image of soil in hands


Healthy soils are essential for healthy plant growth, human nutrition, ecosystem services such as water filtration and supporting a landscape that is more resilient to the impacts of drought, flood or fire. Healthy soil helps to regulate the Earth’s climate and stores more carbon than all of the world’s forests combined. Healthy soils are fundamental to our survival.

However, many of our land management practices, including agriculture, forestry and fire, have caused significant damage to our landscape, resulting in widespread degradation and depletion of soil health. Soil carbon content has been severely reduced, due to a lack of organic matter, and resultant water-holding capacity is poor. Nutrient availability for plants and animals has been compromised by poor soil health and structure and the ever-increasing reliance on chemical inputs.

This then compromises the health and wellbeing of every one of us world-wide.


For the past 10,000 and particularly the past 100 years, we have drastically compromised soil health for yield and profitability, and have:

  • mined and degraded soils and natural resources from our land and ocean
  • cleared 75% of the earth’s primary forests
  • depleted over 8 billion hectares of our former deep organic soils
  • created over 4 billion hectares of man-made deserts
  • applied ever increasing amounts of chemical fertiliser particularly in monoculture farming enterprises, and,
  • in the process, used 150% of the sustainable resources of the planet*.

We can restore our soil health - the physical, mineral and biological condition of the soil - through a combination of sound water management and a biodiversity of functional vegetation.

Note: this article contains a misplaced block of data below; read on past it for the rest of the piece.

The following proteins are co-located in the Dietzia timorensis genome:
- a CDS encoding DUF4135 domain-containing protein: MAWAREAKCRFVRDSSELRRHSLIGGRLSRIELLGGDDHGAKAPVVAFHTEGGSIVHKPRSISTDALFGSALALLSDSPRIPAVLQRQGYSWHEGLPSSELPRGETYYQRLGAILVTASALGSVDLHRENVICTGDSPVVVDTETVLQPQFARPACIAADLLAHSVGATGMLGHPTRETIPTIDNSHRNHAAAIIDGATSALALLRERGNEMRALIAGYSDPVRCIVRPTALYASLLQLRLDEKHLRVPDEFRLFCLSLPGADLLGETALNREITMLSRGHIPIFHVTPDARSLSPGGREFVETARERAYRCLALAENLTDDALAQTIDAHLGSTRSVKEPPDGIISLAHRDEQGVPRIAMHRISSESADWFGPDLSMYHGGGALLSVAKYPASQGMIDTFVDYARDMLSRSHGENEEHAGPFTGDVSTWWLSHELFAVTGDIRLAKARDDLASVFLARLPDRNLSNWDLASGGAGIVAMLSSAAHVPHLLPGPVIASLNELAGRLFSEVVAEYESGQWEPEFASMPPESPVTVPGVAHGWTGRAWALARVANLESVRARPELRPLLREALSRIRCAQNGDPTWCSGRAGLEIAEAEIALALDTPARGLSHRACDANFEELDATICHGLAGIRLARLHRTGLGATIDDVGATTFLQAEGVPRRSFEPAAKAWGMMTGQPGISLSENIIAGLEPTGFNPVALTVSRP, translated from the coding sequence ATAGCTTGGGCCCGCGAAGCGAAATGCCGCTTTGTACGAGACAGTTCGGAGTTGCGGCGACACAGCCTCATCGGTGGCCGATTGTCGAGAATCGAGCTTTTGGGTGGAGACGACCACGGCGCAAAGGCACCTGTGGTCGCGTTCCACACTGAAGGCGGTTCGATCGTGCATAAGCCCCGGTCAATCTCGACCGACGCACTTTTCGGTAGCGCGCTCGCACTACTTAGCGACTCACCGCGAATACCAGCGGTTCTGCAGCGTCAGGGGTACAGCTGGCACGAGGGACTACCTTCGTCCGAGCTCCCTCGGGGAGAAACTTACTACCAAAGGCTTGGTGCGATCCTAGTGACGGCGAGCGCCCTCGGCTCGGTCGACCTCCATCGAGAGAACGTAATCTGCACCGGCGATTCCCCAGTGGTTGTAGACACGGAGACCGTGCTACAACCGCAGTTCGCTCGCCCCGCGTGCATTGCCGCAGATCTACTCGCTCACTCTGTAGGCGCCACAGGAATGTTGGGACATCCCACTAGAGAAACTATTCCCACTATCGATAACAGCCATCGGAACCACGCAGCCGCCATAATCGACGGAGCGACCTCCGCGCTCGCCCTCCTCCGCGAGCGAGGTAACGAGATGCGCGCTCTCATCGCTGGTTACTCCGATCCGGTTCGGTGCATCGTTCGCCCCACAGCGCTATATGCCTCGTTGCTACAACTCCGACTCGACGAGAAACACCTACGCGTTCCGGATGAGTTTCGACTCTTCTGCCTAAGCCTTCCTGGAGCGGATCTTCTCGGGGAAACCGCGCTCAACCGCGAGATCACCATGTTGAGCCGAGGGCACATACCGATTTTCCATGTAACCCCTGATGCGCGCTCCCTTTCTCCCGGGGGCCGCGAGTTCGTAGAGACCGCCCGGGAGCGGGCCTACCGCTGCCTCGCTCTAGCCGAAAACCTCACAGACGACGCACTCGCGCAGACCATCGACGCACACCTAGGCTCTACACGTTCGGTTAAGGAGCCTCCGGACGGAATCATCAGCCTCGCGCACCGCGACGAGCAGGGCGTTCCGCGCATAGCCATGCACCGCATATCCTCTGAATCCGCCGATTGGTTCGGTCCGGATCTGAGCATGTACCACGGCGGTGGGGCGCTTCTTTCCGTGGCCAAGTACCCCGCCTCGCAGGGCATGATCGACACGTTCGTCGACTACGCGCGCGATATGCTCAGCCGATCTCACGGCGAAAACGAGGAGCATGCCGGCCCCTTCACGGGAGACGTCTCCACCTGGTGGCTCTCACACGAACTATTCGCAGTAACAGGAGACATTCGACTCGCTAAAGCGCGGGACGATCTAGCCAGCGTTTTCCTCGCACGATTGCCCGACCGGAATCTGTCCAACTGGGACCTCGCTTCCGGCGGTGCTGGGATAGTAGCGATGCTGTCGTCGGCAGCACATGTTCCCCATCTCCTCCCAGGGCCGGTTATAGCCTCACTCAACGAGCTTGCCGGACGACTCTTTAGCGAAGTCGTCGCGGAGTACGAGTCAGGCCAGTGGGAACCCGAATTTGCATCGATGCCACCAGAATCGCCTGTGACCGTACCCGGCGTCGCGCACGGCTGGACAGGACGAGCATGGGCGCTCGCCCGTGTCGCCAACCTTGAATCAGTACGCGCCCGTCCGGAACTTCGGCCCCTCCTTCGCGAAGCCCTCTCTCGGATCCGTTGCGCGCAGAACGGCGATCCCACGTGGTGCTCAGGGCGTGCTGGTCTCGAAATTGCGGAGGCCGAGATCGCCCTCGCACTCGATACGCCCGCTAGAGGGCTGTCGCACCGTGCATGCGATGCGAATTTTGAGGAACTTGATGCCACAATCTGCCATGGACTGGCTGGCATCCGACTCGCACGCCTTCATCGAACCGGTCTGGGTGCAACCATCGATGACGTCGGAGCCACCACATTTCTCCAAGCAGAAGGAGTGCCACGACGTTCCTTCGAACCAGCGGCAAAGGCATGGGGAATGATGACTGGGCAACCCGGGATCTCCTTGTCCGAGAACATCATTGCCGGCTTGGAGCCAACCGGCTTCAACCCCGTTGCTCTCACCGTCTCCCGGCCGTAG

Together, supported by the constant flow of solar energy, soil, water and vegetation are the process drivers for a healthy regenerative landscape. We must change our current practices and learn to manage these resources in an integrated way.

image of degraded soil


The realities of an increasingly arid and degraded landscape will impact significantly not only on the productivity and viability of agricultural enterprises but also on the health of our environment and the wellbeing of us all. Signs of degradation include:

  • salinity
  • erosion by wind or water
  • declining soil health
  • diminishing river flows
  • high evaporation rates
  • decreasing availability of groundwater
  • rising input costs for fuel and non-organic fertilisers

The United Nations Food and Agriculture Organisation (FAO) estimates that one quarter of the world’s 13 billion hectares of land is degraded.


Even in Australia we are facing the reality of climate extremes and interrelated challenges including:

  • an increasingly arid landscape - particularly in the southern half of the continent, where much of our farming land is degraded
  • more salinity and erosion - in WA, salinity has been spreading at the rate of about a football ground per hour
  • increased erosion – over 1 million kilometres of Australia’s rivers have been incised
  • more erratic and unreliable rainfall, excessive evaporation, diminishing river flows and decreasing dam storage
  • longer drought - and consequently more bushfires
  • more severe storms, cyclones and flooding
  • population growth with more demand on resources and the need for more food production
  • higher farming input costs
  • ...and a changing climate full of contrasts.

Australia - and the world - need to redesign the treatment of our soils to ensure resilience and continued productivity of our agriculture systems, and the ecosystem on which they depend.